Four of six members of Kansas’ congressional delegation endorsed Wednesday an overhaul of the federal tax code developed by House and Senate Republican leaders and President Donald Trump.

U.S. Reps. Lynn Jenkins, Roger Marshall and Ron Estes and U.S. Sen. Pat Roberts threw their weight behind legislation that would cut the corporate income tax rate and the upper individual income tax rate. The measure would drop the corporate rate from 35 percent to 20 percent, while the top individual rate would fall from 39 percent to 35 percent.

“There is widespread, bipartisan agreement on the need for tax reform,” Roberts said. “We ought to put aside partisan obstructionism and take action on something in which a majority of Americans agree.”

None of the four members’ statements on the tax legislation pointed to potential expansion of the federal deficit over the next decade.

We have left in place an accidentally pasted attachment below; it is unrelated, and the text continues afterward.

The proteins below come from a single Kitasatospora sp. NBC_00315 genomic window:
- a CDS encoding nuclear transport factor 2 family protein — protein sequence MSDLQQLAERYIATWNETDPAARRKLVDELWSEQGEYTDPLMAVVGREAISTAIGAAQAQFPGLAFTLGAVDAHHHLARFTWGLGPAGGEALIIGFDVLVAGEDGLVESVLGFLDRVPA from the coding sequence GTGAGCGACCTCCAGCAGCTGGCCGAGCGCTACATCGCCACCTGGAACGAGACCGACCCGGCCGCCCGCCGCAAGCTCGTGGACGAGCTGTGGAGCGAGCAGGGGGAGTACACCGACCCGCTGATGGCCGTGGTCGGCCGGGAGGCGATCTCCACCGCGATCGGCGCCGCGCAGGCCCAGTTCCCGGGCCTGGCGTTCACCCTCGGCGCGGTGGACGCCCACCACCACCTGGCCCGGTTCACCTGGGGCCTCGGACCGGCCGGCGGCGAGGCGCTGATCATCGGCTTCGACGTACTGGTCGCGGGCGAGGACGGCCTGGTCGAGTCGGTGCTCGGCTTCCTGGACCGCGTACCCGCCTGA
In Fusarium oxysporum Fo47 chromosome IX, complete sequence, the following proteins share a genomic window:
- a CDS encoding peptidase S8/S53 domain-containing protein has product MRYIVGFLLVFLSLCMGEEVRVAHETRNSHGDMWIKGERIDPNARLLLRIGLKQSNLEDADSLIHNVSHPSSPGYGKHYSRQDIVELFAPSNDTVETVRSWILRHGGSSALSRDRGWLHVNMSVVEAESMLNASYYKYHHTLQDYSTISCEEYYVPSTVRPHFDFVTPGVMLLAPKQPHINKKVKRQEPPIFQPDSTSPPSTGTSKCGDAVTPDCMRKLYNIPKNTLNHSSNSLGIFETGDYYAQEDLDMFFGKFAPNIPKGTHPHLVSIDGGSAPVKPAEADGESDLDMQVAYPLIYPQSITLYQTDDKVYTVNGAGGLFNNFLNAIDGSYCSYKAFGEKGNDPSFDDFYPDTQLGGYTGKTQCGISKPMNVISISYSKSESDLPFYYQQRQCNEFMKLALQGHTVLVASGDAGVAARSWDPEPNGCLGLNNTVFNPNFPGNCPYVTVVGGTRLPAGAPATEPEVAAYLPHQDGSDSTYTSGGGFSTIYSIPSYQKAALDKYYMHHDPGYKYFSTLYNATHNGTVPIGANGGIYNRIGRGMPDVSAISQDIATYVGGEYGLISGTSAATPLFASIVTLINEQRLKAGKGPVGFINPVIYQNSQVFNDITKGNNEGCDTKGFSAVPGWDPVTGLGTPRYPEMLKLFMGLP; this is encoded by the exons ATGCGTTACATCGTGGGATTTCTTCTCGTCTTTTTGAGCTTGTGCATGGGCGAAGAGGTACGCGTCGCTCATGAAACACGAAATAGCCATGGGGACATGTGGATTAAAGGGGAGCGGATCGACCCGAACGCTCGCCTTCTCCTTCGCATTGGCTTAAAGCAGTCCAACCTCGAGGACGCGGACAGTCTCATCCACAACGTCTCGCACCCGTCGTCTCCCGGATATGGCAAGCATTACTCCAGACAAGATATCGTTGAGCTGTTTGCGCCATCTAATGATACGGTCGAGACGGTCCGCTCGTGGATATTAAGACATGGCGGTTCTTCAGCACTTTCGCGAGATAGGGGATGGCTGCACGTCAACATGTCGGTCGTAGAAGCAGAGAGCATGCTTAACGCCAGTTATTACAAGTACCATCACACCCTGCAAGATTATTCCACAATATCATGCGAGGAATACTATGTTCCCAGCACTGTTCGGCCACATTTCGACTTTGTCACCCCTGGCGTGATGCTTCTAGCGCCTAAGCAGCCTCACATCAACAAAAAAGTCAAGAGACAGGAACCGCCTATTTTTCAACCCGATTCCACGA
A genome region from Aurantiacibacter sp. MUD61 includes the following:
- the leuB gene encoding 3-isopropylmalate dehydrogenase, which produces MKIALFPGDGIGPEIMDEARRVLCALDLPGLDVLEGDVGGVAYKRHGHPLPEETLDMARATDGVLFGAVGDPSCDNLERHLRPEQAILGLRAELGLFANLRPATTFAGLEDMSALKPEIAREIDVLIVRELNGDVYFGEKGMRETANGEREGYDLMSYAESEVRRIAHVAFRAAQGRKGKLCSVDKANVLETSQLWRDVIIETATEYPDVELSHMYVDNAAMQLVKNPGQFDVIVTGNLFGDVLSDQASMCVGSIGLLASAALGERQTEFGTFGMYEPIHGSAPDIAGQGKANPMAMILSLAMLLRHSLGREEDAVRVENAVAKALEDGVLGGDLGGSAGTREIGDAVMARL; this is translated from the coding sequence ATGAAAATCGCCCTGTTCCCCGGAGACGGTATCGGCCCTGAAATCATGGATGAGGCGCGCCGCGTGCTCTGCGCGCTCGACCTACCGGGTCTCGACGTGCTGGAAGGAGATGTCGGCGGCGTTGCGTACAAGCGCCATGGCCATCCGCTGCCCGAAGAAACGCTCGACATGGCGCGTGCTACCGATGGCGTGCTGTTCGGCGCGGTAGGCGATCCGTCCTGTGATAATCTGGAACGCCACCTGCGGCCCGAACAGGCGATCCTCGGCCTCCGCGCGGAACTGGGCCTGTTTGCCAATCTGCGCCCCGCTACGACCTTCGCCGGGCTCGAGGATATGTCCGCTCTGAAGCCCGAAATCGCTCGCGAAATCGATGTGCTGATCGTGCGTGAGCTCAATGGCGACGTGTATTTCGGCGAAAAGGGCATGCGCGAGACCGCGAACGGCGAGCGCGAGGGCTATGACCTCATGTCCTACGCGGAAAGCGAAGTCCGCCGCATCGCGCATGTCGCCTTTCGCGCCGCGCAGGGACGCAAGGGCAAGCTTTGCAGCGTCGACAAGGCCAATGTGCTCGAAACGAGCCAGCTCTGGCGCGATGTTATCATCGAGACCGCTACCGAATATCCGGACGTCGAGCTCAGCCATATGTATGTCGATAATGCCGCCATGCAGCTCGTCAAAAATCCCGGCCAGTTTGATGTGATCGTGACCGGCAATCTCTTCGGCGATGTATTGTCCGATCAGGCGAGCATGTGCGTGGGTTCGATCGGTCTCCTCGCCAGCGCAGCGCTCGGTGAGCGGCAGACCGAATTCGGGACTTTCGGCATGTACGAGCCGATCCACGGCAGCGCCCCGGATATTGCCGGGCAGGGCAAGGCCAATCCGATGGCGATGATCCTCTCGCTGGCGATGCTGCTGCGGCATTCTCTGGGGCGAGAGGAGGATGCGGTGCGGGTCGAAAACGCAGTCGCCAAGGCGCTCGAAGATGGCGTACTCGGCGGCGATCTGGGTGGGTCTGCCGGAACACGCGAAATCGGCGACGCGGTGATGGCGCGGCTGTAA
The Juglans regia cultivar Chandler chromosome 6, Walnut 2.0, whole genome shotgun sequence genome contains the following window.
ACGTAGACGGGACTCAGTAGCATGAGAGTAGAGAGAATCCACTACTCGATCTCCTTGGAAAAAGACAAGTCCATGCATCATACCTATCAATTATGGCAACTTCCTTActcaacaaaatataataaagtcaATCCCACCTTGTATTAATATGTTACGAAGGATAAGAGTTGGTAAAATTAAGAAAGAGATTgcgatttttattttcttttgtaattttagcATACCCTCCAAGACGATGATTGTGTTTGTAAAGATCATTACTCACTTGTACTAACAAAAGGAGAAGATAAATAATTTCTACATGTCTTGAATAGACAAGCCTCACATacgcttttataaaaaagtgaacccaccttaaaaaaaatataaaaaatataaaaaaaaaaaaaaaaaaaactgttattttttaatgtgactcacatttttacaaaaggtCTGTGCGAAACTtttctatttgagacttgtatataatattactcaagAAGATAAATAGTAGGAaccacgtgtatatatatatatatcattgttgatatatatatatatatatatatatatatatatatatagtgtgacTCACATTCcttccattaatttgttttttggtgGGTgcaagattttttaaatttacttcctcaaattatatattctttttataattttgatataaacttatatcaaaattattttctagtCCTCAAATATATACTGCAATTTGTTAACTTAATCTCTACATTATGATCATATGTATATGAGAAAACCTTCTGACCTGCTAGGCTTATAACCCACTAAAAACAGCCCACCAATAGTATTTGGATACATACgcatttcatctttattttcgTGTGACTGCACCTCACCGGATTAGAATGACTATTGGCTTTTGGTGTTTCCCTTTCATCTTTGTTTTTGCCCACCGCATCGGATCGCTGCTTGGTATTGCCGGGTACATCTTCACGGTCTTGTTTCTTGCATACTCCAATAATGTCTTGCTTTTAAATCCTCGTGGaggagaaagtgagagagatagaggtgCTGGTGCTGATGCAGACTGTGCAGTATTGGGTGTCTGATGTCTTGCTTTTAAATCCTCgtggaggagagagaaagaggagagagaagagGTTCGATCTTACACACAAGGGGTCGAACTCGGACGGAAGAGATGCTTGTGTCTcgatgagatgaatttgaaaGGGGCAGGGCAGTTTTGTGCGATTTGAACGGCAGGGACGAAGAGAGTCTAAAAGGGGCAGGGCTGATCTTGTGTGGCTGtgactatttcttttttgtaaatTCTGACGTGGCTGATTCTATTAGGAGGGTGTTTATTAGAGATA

The proposed GOP tax package would nearly double the standard deduction for individuals and allow multinational companies to repatriate profits held offshore by paying a discounted income tax rate. The plan would drop the estate tax applicable to people with assets of more than $5.49 million.

Justin Carroll, a financial economist at the Kansas Department of Revenue, said the federal tax proposal was in such flux it would be difficult to precisely determine the impact on Kansans.

“What we’re saying is, unfortunately, the proposal that’s out now doesn’t give enough information for us to reasonably determine what it means for Kansans,” said Michael Austin, an economist with the revenue department.

State officials said changes to standard deductions on a federal level wouldn’t have a state impact, because the starting point of the Kansas tax return is federal adjusted gross income. That amount is determined before federal deductions or itemization changes are factored in. At least four out of five Kansas tax filers take the standard deduction, the agency said.